The Telegraph
Saturday , May 24 , 2014
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Bartered: bacteria for Celsius Microbes feel the heat in season of surge

- Heatwave spares city several diseases of the season

Here’s the summer deal to beat all cool deals. For each abnormally hot day that you have had to endure this season, there are apparently a few pesky microbes less for your body to contend with.

Many Calcuttans might have preferred a lesser premium for health insurance than being scorched by a 10-day heatwave, but experts say the Celsius surge did shield the city from many diseases common at this time of the year.

“Microbes affecting humans thrive in temperature up to a maximum of 37 degrees Celsius. Anything beyond that and they perish rapidly. Microbes proliferate in moist and humid conditions but if the temperature is high, they can’t survive even if the other conditions are met,” Pallab Ray, professor of medical microbiology at the Chandigarh-based Post Graduate Institute of Medical Education and Research, said on Friday.

So, if there have been fewer people visiting hospitals and clinics with respiratory tract diseases, conjunctivitis and the flu this summer, thank the Celsius for making the city too hot for viruses and bacteria to live!

Doctors say it is much easier to stay healthy in dry, warm weather with some basic precautions than in a less hot but humid environment that Calcutta gets around this time of the year. There are a few basic precautions to take, of course, such as avoiding frequent temperature change and not drinking chilled water or eating cut fruits sold on the streets.

Viruses and bacteria aren’t the only irritants struggling to survive in the extreme heat. Lack of rain has prevented accumulation of water for mosquitoes to breed and trigger an outbreak of dengue and malaria.

“Clean surface water is the ideal breeding ground for mosquitoes. Uninterrupted sunshine means surface water drying up, which is why you will find that the mosquito population has declined,” said a scientist with the Indian Council of Medical Research.

When the weather is hot and dry, most cases of throat and lung infection are caused by dormant viruses that become active because of factors like drinking chilled water or frequently going in and out of an air-conditioned environment.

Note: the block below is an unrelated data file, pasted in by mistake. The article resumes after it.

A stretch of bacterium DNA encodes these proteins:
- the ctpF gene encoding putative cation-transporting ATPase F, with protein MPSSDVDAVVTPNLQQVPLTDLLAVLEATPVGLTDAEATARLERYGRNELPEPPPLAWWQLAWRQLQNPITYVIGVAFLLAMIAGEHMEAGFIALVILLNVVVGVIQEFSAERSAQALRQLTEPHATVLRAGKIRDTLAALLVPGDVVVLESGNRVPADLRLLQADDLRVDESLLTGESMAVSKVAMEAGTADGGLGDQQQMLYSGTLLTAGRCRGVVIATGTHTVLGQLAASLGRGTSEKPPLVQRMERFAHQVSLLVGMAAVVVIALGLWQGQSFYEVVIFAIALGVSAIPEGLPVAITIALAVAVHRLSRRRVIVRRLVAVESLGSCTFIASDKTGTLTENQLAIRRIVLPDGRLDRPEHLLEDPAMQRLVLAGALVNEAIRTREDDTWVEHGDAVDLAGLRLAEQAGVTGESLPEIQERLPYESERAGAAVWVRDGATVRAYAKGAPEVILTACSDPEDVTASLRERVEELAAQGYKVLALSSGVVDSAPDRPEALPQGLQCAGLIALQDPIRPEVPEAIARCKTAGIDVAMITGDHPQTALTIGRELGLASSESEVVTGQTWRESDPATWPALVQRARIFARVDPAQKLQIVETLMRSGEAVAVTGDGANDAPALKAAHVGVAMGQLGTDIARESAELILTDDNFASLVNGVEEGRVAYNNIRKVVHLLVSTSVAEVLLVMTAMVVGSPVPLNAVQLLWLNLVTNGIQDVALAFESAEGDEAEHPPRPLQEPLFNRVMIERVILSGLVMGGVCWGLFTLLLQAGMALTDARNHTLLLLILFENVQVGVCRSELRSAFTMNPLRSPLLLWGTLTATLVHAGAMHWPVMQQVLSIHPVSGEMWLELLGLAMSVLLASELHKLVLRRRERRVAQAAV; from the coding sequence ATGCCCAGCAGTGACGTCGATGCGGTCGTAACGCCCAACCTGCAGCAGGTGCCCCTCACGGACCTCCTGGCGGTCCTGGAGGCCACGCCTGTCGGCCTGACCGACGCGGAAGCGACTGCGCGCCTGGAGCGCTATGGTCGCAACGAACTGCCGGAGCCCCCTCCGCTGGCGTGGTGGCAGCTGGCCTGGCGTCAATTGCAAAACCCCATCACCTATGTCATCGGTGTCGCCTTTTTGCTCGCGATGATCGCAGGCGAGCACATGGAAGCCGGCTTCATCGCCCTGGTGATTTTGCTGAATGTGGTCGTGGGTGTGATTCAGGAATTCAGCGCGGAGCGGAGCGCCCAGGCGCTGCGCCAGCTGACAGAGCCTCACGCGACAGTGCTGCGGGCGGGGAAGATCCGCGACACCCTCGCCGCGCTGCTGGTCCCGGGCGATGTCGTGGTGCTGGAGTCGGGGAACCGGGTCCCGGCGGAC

“In heatwave conditions, people also tend to drink water without checking if it’s potable. This is a common trigger for gastrointestinal diseases and temperature has nothing to do with it,” a doctor said.

Over the past two weeks, most hospitals and clinics have had more people reporting symptoms of heatstroke than viral diseases.

“We have been getting patients mainly with fever caused by other medical conditions such as heatstroke, jaundice and gastro-enteric diseases caused by carelessness. There are also instances of fever caused by frequent change of temperature,” critical care expert Subrata Maitra said.

According to microbiologist Ray, microbes are mainly transmitted through the environment with heat and sunshine as key factors. Microbes can be transmitted to a doorknob or a telephone receiver by a carrier. When another person touches the object, transmission is likely. Since extreme heat significantly reduces the lifespan of a microbe, there is a lesser chance of it surviving long enough for transmission to be possible.

“Transmission of viruses is sporadic now. But once rain brings down the temperature and humidity rises, microbes will become active again,” said Mandeet Chadha, deputy director of the National Institute of Virology in Pune.

City-based microbiologist Bhaskar Narayan Chaudhuri said the rainy season that everyone was looking forward to would bring multiple health threats. “Adeno and rhinoviruses that cause respiratory tract infections in adults and respiratory syncytial virus and Paramyxovirus that mainly attack children thrive when there isn’t enough sunshine.”

Calcutta faced its longest heatwave in memory from May 12 to 21 with the maximum temperature peaking at 41.5 degrees Celsius.